Edit: Fixed link... again.

This entry was edited on 2009/03/15 at 23:05:42 GMT -0400.

Hoover, version 2

Sunday, March 8, 2009
Keywords: Politics, Economics

The words of John Boehner, leader of the House Republicans:

American families are tightening their belts. But they don't see government tightening its belt.

The very reason why people are being forced to "tighten their belts" is because everyone is trying to do some belt-tightening. I find it incredible--stunning, even--that these Republicans cannot grasp the concept that Alice cannot save money unless Alice gets money to save (i.e., Bob needs to buy goods and services from Alice), which is not going to happen if Bob is trying to save money at the same time (which is also a doomed endeavor since Alice is also trying to stockpile money and will not buy from Bob). It is like the economic equivalent of the conservation of momentum: any amount of savings (consider it a "surplus" budget) must necessarily be balanced by an equivalent amount of "deficit" elsewhere, and because everyone has been spooked into saving, the government must embark on deficit spending to counteract this, or else we will be repeating the mistakes that another Republican made 80 years ago.

Boehner has gone as far as push a vote to freeze government spending for the year (the measure failed, but it did get the vote of every House Republican). I sincerely hope that the Republicans are merely engaging in political theatrics, knowing that their destructive policies cannot be passed, since the alternative--that they actually believe that freezing spending will help--is a terrifying prospect.

Another common Republican refrain is that public spending will crowd out private investment and thus worsen the problem. In a recent (and very popular) op-ed in the Wall Street Journal, we hear this tired old line:

[Taxes will] reduce incentives for our most productive citizens and small businesses to work, save and invest ...

I doubt very much that there is any shortage of an incentive to work in this recession; the labor market is very much a buyer's market right now. As for saving and investing, while this argument may hold some water during good times when the economy is running at capacity, the problem of a recession is that we are underutilizing capital due to slackening demand. Both physical and human capital--e.g., factories and talent--are being idled, and the very notion that the solution to underused capacity and idled capital stock is to increase capacity and capital stock is absolutely ridiculous.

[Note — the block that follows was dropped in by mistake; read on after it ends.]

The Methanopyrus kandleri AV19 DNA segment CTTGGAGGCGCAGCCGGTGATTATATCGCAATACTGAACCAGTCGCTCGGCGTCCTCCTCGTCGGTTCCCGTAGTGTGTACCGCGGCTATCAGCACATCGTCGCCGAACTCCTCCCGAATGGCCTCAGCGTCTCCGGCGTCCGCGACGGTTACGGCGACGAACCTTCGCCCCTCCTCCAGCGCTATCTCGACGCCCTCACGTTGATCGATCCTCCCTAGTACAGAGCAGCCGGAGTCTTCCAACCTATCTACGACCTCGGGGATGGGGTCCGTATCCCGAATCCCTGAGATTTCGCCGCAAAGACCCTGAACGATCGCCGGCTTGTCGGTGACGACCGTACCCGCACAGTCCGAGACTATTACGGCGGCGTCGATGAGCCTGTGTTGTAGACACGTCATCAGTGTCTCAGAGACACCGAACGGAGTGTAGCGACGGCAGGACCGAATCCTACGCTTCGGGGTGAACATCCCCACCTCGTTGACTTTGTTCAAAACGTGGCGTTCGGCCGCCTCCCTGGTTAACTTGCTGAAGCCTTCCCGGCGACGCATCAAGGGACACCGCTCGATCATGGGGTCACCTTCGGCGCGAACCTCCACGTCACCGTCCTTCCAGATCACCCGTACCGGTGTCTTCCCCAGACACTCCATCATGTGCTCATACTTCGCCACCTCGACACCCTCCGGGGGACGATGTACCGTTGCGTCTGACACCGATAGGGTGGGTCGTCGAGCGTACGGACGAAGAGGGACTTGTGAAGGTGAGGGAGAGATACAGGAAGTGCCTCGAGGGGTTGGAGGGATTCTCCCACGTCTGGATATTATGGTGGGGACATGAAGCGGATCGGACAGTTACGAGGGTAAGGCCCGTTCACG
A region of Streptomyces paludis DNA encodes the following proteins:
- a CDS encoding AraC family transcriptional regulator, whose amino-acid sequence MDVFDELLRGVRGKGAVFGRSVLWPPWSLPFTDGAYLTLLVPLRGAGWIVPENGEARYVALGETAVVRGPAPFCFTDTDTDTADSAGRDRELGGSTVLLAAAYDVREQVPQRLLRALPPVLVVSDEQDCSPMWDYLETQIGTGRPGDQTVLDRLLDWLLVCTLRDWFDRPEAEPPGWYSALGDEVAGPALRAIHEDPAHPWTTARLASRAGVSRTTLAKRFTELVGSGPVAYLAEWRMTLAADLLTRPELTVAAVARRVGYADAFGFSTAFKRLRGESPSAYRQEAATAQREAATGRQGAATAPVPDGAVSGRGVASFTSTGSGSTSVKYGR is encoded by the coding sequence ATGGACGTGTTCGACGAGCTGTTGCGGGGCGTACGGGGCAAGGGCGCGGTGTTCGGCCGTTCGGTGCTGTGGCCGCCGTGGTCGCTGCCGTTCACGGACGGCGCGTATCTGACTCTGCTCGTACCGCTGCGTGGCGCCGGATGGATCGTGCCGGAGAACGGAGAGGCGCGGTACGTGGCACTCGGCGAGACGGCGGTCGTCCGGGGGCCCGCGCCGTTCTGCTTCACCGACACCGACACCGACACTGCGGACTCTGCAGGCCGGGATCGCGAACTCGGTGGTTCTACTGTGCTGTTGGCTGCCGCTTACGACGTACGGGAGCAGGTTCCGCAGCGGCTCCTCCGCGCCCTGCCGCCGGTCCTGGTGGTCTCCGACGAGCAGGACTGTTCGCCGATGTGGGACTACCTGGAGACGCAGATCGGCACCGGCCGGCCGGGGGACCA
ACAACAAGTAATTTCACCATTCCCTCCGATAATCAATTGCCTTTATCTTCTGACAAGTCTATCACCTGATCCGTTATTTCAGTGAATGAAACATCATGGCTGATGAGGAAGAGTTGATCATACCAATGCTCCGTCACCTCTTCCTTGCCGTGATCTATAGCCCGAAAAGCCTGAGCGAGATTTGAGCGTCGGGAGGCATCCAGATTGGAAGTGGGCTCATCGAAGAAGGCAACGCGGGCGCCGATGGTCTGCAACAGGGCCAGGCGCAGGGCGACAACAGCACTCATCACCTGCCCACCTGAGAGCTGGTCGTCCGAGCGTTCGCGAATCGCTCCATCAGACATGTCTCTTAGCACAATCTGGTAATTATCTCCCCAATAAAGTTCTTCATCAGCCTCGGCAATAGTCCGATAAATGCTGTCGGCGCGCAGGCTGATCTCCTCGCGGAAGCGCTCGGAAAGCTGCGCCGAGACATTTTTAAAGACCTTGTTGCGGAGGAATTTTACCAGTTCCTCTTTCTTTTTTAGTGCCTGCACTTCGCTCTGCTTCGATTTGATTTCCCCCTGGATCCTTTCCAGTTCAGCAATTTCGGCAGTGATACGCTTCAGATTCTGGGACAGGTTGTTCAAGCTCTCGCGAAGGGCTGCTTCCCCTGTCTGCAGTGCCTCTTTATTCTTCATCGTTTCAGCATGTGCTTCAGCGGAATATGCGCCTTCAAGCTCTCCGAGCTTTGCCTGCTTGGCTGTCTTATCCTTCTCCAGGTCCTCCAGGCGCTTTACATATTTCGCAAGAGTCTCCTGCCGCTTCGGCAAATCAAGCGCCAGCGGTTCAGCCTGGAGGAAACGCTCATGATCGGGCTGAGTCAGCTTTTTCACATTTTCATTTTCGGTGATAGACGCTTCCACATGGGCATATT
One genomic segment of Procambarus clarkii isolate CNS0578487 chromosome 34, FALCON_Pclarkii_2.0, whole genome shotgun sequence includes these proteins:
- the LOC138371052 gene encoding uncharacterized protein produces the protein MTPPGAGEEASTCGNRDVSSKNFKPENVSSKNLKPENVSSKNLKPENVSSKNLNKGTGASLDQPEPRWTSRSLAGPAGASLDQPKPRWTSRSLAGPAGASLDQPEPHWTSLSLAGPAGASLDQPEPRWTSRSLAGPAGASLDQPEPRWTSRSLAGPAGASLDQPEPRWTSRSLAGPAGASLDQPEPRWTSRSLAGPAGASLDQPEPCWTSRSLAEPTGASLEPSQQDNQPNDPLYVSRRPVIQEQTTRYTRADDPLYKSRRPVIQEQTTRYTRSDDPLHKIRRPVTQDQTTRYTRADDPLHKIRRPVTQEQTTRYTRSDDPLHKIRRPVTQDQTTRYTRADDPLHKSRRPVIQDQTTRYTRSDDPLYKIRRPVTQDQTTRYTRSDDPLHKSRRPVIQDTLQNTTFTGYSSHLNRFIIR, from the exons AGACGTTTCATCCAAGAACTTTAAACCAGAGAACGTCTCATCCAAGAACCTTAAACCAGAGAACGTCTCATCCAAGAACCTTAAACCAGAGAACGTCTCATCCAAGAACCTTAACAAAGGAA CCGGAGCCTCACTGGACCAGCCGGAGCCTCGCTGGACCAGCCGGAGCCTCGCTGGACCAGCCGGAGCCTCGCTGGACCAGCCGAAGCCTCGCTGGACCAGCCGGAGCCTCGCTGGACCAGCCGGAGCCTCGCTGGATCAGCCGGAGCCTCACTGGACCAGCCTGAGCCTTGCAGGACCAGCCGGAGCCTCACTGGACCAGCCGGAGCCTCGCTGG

Finally, Republicans are fond of raising fears about the effects of high government debt. What they (and the media) fail to mention is that, while our public debt is at historically high levels in nominal terms, our public debt as a percent of GDP is very low: approximately 40%. In contrast, following the Second World War, our public debt as a percent of GDP was nearly 110% and yet we experienced a long post-war economic boom. For further perspective, consider that Canadian, German and French public debt currently exceed 60% of their GDPs, Italian public debt exceeds 100% of their GDP, and Japanese public debt is currently at 170% of their GDP. Aside from a failure to put things into perspective, people also confuse private debt (mortgages, credit card debt, etc.) and public debt (government borrowing). Our problem now (and our problem at the start of the Great Depression) is that private debt had grown to unhealthy levels. While we can all agree that a high level of public debt is undesirable, it is less undesirable than high levels of private debt. Increasing public debt through government spending is an effective way to reduce private debt (think of it as a transfer from private debt to public debt: government spending creates the paychecks necessary for people to pay down their debt), which is the way to dig out of this crisis. This is how we dug out of the Great Depression--the "high" levels of public debt following the war was matched by substantially lower private debt--and this is what needs to be done again today.

The Republican opposition--driven by ideology instead of a pragmatic application of basic economic principles--is harmful in two ways: first, this high amount of political pushback makes it difficult for government to do what needs to be done, and second, the Republicans are destroying themselves, and as much as liberals may rejoice at the spectacle of the latter, a one-party system is not healthy in the long-run.

This entry was edited on 2009/03/08 at 22:45:39 GMT -0400.